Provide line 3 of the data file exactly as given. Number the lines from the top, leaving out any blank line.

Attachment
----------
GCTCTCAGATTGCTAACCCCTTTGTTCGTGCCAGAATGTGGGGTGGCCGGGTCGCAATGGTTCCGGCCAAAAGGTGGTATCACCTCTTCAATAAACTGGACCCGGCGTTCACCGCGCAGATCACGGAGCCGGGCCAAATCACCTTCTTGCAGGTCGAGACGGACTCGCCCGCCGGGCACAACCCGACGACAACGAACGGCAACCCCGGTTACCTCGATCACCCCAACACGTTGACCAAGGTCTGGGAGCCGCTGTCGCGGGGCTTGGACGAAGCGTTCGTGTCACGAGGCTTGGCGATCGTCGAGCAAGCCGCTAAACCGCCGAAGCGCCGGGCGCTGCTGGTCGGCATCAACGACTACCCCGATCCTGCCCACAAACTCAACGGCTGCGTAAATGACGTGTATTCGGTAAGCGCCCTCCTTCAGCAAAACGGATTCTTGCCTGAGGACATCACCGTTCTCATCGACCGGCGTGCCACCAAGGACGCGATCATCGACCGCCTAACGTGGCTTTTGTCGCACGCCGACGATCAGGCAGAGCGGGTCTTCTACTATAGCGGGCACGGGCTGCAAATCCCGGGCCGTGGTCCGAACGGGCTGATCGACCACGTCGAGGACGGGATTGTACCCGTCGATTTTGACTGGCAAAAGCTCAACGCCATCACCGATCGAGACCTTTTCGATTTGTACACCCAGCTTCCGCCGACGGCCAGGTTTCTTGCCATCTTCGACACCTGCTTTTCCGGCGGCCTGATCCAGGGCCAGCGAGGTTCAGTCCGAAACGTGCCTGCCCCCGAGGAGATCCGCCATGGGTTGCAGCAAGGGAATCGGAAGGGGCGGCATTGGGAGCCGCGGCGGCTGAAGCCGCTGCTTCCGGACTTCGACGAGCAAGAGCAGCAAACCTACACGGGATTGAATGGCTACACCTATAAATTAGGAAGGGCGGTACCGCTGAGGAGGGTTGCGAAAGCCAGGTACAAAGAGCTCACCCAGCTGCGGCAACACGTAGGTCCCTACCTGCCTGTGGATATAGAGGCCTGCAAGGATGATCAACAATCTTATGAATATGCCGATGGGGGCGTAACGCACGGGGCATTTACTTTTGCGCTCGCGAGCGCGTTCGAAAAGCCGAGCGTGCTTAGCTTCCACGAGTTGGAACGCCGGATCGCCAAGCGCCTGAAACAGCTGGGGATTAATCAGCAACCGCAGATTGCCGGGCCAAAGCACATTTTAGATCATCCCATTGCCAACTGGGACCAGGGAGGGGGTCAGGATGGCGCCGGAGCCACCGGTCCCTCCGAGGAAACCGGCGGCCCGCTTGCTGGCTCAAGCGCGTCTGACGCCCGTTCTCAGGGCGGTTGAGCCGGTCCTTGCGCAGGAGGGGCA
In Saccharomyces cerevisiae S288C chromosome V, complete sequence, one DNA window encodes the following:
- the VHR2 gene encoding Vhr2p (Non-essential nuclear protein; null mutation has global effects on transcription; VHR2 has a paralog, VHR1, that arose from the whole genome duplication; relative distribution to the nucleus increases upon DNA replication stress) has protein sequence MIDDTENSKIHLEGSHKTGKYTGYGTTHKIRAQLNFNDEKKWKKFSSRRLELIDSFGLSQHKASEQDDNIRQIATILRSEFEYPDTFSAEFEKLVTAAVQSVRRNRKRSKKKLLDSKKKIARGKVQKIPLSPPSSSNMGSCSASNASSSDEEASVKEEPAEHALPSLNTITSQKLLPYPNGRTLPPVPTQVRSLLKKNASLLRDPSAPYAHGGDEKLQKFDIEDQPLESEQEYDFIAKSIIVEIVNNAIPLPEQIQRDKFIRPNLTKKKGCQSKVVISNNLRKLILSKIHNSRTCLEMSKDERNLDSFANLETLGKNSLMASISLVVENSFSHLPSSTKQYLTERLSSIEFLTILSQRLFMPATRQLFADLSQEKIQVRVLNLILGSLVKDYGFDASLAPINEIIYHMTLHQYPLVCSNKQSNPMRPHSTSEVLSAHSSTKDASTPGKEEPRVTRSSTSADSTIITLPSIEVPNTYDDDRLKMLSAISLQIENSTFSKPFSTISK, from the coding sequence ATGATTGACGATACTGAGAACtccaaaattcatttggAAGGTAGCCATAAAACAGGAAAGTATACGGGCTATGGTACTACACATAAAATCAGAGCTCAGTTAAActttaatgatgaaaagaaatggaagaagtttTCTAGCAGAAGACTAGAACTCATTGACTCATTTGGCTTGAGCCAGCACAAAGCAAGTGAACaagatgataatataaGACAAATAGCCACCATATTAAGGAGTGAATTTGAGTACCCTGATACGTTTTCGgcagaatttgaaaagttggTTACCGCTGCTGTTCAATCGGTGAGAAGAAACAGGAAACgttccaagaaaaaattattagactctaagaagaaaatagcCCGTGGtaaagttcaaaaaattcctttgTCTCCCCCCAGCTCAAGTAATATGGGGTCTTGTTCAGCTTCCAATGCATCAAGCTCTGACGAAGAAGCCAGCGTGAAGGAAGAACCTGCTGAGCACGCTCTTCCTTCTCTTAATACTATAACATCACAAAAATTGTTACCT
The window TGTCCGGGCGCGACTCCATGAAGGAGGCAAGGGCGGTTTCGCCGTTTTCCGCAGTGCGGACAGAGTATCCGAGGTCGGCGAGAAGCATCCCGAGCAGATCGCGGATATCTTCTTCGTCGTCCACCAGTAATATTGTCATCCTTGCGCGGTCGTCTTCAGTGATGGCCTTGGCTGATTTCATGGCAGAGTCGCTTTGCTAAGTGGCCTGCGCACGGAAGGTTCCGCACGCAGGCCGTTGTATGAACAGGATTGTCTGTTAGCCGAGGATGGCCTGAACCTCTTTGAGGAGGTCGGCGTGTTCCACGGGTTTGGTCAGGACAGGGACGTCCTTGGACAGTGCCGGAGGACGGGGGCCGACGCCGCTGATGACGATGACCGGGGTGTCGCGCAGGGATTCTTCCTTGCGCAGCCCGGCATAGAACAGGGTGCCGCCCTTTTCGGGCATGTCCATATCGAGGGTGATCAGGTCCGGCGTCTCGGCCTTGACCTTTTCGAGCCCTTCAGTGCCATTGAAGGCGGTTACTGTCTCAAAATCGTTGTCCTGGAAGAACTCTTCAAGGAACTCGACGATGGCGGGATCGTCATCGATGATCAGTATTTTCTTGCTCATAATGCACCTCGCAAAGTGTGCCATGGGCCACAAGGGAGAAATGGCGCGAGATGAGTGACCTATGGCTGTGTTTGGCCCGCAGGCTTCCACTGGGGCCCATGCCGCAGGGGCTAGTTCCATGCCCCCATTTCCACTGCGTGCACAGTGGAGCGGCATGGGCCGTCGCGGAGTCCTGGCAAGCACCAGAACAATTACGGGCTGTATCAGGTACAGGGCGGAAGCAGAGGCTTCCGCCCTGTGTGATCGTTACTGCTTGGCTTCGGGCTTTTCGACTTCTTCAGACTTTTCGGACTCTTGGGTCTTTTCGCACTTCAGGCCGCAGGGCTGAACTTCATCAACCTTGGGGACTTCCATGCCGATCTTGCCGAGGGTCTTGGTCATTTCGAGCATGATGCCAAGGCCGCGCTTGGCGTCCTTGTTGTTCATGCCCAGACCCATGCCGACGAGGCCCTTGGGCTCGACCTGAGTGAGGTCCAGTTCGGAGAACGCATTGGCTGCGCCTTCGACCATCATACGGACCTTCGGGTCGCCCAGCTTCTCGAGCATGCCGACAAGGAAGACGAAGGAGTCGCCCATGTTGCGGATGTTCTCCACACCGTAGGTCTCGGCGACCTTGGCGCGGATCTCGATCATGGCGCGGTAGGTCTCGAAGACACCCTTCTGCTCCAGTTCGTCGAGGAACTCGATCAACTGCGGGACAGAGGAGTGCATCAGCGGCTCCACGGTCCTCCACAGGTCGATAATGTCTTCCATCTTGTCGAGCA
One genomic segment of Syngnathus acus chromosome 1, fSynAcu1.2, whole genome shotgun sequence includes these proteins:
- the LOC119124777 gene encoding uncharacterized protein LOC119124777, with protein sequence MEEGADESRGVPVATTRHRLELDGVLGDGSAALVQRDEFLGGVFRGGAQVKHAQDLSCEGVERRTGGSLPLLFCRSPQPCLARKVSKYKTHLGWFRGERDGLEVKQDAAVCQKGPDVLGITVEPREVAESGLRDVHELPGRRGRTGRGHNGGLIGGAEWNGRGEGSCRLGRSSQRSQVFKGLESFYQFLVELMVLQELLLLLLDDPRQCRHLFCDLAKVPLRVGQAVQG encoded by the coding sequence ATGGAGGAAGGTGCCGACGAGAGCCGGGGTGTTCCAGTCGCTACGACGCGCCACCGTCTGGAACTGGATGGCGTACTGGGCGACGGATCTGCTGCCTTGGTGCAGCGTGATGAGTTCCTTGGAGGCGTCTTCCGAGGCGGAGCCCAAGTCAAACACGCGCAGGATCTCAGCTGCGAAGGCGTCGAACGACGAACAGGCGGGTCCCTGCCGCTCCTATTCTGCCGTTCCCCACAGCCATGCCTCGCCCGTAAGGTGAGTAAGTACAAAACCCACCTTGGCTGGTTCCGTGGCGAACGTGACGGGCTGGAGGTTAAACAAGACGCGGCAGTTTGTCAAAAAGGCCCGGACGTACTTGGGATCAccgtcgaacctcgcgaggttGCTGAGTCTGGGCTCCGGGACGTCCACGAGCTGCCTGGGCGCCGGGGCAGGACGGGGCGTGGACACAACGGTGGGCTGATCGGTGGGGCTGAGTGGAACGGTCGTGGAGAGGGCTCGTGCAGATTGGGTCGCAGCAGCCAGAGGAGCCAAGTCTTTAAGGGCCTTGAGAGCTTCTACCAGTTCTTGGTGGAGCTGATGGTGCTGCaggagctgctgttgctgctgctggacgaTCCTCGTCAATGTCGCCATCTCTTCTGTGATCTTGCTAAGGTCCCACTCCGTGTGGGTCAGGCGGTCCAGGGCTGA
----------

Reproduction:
- the VHR2 gene encoding Vhr2p (Non-essential nuclear protein; null mutation has global effects on transcription; VHR2 has a paralog, VHR1, that arose from the whole genome duplication; relative distribution to the nucleus increases upon DNA replication stress) has protein sequence MIDDTENSKIHLEGSHKTGKYTGYGTTHKIRAQLNFNDEKKWKKFSSRRLELIDSFGLSQHKASEQDDNIRQIATILRSEFEYPDTFSAEFEKLVTAAVQSVRRNRKRSKKKLLDSKKKIARGKVQKIPLSPPSSSNMGSCSASNASSSDEEASVKEEPAEHALPSLNTITSQKLLPYPNGRTLPPVPTQVRSLLKKNASLLRDPSAPYAHGGDEKLQKFDIEDQPLESEQEYDFIAKSIIVEIVNNAIPLPEQIQRDKFIRPNLTKKKGCQSKVVISNNLRKLILSKIHNSRTCLEMSKDERNLDSFANLETLGKNSLMASISLVVENSFSHLPSSTKQYLTERLSSIEFLTILSQRLFMPATRQLFADLSQEKIQVRVLNLILGSLVKDYGFDASLAPINEIIYHMTLHQYPLVCSNKQSNPMRPHSTSEVLSAHSSTKDASTPGKEEPRVTRSSTSADSTIITLPSIEVPNTYDDDRLKMLSAISLQIENSTFSKPFSTISK, from the coding sequence ATGATTGACGATACTGAGAACtccaaaattcatttggAAGGTAGCCATAAAACAGGAAAGTATACGGGCTATGGTACTACACATAAAATCAGAGCTCAGTTAAActttaatgatgaaaagaaatggaagaagtttTCTAGCAGAAGACTAGAACTCATTGACTCATTTGGCTTGAGCCAGCACAAAGCAAGTGAACaagatgataatataaGACAAATAGCCACCATATTAAGGAGTGAATTTGAGTACCCTGATACGTTTTCGgcagaatttgaaaagttggTTACCGCTGCTGTTCAATCGGTGAGAAGAAACAGGAAACgttccaagaaaaaattattagactctaagaagaaaatagcCCGTGGtaaagttcaaaaaattcctttgTCTCCCCCCAGCTCAAGTAATATGGGGTCTTGTTCAGCTTCCAATGCATCAAGCTCTGACGAAGAAGCCAGCGTGAAGGAAGAACCTGCTGAGCACGCTCTTCCTTCTCTTAATACTATAACATCACAAAAATTGTTACCT